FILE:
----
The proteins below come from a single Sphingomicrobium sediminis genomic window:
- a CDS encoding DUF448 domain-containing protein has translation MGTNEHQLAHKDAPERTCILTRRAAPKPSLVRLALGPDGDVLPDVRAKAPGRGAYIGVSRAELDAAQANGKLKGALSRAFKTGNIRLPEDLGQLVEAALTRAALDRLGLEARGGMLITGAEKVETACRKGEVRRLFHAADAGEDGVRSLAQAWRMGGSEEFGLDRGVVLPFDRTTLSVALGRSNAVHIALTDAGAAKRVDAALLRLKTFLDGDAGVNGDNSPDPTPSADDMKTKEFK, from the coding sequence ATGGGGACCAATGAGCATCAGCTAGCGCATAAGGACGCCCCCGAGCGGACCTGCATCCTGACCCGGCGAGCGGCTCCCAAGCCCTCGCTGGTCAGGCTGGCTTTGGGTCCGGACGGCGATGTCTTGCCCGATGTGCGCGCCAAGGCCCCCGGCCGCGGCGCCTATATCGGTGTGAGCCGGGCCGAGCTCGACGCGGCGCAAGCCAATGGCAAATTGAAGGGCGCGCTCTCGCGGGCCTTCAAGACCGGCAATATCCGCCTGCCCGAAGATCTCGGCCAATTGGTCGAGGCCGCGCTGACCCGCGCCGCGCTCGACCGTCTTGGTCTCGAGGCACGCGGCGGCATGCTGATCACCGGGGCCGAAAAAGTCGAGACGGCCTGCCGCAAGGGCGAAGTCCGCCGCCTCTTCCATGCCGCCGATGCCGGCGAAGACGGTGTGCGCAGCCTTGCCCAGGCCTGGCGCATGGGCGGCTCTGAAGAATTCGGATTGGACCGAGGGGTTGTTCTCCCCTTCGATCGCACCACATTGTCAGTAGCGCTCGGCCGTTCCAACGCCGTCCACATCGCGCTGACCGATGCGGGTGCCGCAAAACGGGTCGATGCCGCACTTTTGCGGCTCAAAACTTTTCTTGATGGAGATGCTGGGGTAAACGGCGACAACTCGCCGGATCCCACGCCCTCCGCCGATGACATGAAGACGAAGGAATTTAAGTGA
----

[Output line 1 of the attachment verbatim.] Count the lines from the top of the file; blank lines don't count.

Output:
The proteins below come from a single Sphingomicrobium sediminis genomic window: